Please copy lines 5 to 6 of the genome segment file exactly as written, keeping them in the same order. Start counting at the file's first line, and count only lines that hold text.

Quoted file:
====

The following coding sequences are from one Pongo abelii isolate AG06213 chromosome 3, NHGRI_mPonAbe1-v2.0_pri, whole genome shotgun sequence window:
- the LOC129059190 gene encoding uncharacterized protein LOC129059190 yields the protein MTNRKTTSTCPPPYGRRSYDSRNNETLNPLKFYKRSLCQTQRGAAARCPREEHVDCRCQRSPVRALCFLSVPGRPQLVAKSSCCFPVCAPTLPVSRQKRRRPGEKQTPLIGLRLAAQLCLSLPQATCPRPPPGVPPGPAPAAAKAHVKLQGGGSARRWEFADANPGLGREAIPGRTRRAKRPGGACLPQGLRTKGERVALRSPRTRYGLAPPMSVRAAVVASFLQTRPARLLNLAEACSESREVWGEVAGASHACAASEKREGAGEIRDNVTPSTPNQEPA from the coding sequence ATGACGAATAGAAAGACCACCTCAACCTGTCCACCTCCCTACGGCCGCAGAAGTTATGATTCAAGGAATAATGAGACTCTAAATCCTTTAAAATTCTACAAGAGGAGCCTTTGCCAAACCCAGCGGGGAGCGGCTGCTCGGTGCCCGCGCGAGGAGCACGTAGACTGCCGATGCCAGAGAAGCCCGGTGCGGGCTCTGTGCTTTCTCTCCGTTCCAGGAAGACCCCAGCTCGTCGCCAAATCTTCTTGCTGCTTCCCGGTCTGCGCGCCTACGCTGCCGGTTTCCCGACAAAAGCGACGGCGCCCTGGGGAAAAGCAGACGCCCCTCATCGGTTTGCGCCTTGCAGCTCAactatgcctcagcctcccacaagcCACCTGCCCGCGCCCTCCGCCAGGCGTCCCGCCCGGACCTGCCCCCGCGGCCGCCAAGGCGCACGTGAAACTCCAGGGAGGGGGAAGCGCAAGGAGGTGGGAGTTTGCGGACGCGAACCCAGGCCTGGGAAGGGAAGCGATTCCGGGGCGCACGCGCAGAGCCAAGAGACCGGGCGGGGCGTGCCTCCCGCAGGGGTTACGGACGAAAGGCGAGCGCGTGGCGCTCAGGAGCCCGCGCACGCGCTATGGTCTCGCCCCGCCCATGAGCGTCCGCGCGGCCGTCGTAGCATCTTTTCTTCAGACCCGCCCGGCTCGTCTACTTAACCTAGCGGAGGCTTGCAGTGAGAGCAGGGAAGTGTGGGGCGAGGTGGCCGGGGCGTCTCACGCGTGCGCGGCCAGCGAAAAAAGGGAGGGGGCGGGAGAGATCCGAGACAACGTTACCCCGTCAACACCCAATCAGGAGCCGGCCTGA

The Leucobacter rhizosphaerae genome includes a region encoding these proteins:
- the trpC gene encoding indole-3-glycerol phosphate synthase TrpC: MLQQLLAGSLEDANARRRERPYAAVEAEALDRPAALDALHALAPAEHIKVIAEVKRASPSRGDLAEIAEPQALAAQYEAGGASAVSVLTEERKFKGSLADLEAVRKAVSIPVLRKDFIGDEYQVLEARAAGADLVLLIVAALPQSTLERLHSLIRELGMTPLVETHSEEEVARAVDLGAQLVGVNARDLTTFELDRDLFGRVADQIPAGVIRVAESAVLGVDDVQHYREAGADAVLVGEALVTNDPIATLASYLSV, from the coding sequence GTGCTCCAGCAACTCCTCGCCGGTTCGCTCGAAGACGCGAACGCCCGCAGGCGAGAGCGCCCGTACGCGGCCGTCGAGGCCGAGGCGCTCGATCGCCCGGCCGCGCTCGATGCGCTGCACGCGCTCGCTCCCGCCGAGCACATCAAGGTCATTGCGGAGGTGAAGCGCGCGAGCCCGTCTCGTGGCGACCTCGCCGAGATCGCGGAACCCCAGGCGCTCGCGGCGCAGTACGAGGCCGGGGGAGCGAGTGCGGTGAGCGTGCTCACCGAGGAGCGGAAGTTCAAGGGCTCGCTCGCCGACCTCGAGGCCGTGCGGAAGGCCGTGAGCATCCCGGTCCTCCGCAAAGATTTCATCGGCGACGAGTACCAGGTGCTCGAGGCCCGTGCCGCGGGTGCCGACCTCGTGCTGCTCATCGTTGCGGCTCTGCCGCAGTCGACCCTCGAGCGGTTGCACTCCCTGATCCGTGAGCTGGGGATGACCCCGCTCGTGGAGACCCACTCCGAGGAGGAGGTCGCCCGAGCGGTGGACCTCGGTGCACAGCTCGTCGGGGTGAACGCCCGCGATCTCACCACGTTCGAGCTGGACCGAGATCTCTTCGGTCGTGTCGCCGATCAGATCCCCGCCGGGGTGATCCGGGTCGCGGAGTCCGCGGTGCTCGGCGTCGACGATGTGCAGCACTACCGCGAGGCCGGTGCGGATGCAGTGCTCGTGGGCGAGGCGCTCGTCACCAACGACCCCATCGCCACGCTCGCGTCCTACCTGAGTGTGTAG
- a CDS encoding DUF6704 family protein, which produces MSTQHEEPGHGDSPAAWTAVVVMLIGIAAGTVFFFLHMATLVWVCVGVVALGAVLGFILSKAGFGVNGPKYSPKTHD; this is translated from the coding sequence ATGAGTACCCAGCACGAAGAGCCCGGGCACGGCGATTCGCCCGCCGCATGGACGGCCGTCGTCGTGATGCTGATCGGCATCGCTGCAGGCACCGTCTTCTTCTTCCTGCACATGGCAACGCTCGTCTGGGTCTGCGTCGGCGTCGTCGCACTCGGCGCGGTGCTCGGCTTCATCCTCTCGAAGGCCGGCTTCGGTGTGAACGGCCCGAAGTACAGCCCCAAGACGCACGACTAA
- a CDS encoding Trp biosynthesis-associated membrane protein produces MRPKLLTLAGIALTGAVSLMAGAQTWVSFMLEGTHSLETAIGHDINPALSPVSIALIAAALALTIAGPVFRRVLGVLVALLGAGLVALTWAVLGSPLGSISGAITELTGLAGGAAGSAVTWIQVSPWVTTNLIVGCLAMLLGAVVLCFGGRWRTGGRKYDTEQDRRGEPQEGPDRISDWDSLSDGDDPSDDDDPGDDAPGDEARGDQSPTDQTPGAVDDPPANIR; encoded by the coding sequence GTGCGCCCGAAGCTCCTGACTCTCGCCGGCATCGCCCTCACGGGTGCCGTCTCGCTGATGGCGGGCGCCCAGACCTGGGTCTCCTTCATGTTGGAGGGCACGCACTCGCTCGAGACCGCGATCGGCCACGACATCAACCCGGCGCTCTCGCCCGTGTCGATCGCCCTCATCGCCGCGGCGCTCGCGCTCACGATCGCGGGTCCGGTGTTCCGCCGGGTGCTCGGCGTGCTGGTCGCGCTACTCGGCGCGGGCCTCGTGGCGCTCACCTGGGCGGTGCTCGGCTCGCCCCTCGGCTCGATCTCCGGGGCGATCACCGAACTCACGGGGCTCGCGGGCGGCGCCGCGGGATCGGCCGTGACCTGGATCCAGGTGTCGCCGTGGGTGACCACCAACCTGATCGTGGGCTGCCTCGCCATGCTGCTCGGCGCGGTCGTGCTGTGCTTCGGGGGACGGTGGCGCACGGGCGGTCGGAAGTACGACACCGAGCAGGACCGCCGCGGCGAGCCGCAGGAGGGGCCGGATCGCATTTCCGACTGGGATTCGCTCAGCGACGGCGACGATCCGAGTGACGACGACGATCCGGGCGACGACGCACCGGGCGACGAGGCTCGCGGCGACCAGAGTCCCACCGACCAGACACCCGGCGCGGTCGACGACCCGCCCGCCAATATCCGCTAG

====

- a CDS encoding DUF6704 family protein, which produces MSTQHEEPGHGDSPAAWTAVVVMLIGIAAGTVFFFLHMATLVWVCVGVVALGAVLGFILSKAGFGVNGPKYSPKTHD; this is translated from the coding sequence ATGAGTACCCAGCACGAAGAGCCCGGGCACGGCGATTCGCCCGCCGCATGGACGGCCGTCGTCGTGATGCTGATCGGCATCGCTGCAGGCACCGTCTTCTTCTTCCTGCACATGGCAACGCTCGTCTGGGTCTGCGTCGGCGTCGTCGCACTCGGCGCGGTGCTCGGCTTCATCCTCTCGAAGGCCGGCTTCGGTGTGAACGGCCCGAAGTACAGCCCCAAGACGCACGACTAA
- a CDS encoding Trp biosynthesis-associated membrane protein produces MRPKLLTLAGIALTGAVSLMAGAQTWVSFMLEGTHSLETAIGHDINPALSPVSIALIAAALALTIAGPVFRRVLGVLVALLGAGLVALTWAVLGSPLGSISGAITELTGLAGGAAGSAVTWIQVSPWVTTNLIVGCLAMLLGAVVLCFGGRWRTGGRKYDTEQDRRGEPQEGPDRISDWDSLSDGDDPSDDDDPGDDAPGDEARGDQSPTDQTPGAVDDPPANIR; encoded by the coding sequence GTGCGCCCGAAGCTCCTGACTCTCGCCGGCATCGCCCTCACGGGTGCCGTCTCGCTGATGGCGGGCGCCCAGACCTGGGTCTCCTTCATGTTGGAGGGCACGCACTCGCTCGAGACCGCGATCGGCCACGACATCAACCCGGCGCTCTCGCCCGTGTCGATCGCCCTCATCGCCGCGGCGCTCGCGCTCACGATCGCGGGTCCGGTGTTCCGCCGGGTGCTCGGCGTGCTGGTCGCGCTACTCGGCGCGGGCCTCGTGGCGCTCACCTGGGCGGTGCTCGGCTCGCCCCTCGGCTCGATCTCCGGGGCGATCACCGAACTCACGGGGCTCGCGGGCGGCGCCGCGGGATCGGCCGTGACCTGGATCCAGGTGTCGCCGTGGGTGACCACCAACCTGATCGTGGGCTGCCTCGCCATGCTGCTCGGCGCGGTCGTGCTGTGCTTCGGGGGACGGTGGCGCACGGGCGGTCGGAAGTACGACACCGAGCAGGACCGCCGCGGCGAGCCGCAGGAGGGGCCGGATCGCATTTCCGACTGGGATTCGCTCAGCGACGGCGACGATCCGAGTGACGACGACGATCCGGGCGACGACGCACCGGGCGACGAGGCTCGCGGCGACCAGAGTCCCACCGACCAGACACCCGGCGCGGTCGACGACCCGCCCGCCAATATCCGCTAG